Zero-truncated negative binomial regression is used to *model count data* for which the *value zero cannot occur* and for which *overdispersion* exists.

require(foreign)

require(ggplot2)

require(VGAM)

require(boot)

**Example 1.**A study of length of hospital stay, in days, as a function of age, kind of health insurance and whether or not the patient died while in the hospital. Length of hospital stay is recorded as a minimum of at least one day.**Example 2.**A study of the number of journal articles published by tenured faculty as a function of discipline (fine arts, science, social science, humanities, medical, etc). To get tenure faculty must publish, therefore, there are no tenured faculty with zero publications.**Example 3.**A study by the county traffic court on the number of tickets received by teenagers as predicted by school performance, amount of driver training and gender. Only individuals who have received at least one citation are in the traffic court files.

Let's pursue Example 1 from above.

We have a hypothetical data file, `ztp.csv`

with 1,493 observations. The length of hospital stay variable is `stay`

. The variable `age`

gives the age group from 1 to 9 which will be treated as interval in this example. The variables `hmo`

and `died`

are binary indicator variables for HMO insured patients and patients who died while in the hospital, respectively.

Let's look at the data.

dat <- read.csv("http://www.karlin.mff.cuni.cz/~pesta/prednasky/NMFM404/Data/ztp.csv") dat <- within(dat, { hmo <- factor(hmo) died <- factor(died) }) summary(dat)

## stay age hmo died ## Min. : 1.000 Min. :1.000 0:1254 0:981 ## 1st Qu.: 4.000 1st Qu.:4.000 1: 239 1:512 ## Median : 8.000 Median :5.000 ## Mean : 9.729 Mean :5.234 ## 3rd Qu.:13.000 3rd Qu.:6.000 ## Max. :74.000 Max. :9.000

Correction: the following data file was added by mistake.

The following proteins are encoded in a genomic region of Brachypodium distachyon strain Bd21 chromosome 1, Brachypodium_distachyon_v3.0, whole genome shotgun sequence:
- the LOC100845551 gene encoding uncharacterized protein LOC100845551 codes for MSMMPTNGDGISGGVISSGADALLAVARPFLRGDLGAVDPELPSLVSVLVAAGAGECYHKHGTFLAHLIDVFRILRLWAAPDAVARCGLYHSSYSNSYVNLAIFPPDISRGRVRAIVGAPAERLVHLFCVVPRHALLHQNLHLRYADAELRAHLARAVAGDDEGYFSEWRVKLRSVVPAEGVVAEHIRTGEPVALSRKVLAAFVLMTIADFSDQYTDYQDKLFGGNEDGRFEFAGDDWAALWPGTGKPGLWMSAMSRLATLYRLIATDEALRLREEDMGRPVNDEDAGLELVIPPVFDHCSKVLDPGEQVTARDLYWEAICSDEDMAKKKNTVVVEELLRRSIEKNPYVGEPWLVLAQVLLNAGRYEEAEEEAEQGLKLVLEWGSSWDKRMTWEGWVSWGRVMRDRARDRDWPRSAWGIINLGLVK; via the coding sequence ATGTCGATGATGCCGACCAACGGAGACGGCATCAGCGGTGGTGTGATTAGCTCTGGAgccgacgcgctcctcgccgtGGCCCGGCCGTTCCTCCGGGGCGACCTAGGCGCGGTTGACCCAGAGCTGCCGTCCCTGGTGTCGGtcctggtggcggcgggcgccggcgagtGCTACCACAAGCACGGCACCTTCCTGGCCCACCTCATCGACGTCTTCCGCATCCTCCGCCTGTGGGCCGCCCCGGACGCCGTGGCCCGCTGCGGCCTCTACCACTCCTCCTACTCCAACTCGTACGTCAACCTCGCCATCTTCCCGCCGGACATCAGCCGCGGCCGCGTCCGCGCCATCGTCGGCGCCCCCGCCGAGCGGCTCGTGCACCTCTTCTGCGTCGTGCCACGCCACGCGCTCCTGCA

Now let's look at some graphs of the data conditional on various combinations of the variables to get a sense of how the variables work together. We will use the `ggplot2`

package. First we can look at histograms of `stay`

broken down by `hmo`

on the rows and `died`

on the columns. We also include the marginal distributions, thus the lower right corner represents the overall histogram. We use a log base 10 scale to approximate the canonical link function of the poisson distribution (natural logarithm).

ggplot(dat, aes(stay)) + geom_histogram() + scale_x_log10() + facet_grid(hmo ~ died, margins=TRUE, scales="free_y")

`hmo`

and `died`

, with shorter stays for those in HMOs (1) and shorter for those who did die, including what seems to be an inflated number of 1 day stays. To examine how `stay`

varies across age groups, we can use conditional violin plots which show a kernel density estimate of the distribution of stay mirrored (hence the violin) and conditional on each age group. To further understand the raw data going into each density estimate, we add raw data on top of the violin plots with a small amount of random noise (jitter) to alleviate over plotting. Finally, to get a sense of the overall trend, we add a locally weighted regression line.
ggplot(dat, aes(factor(age), stay)) + geom_violin() + geom_jitter(size=1.5) + scale_y_log10() + stat_smooth(aes(x = age, y = stay, group=1), method="loess")

ggplot(dat, aes(age, fill=died)) + geom_histogram(binwidth=.5, position="fill") + facet_grid(hmo ~ ., margins=TRUE)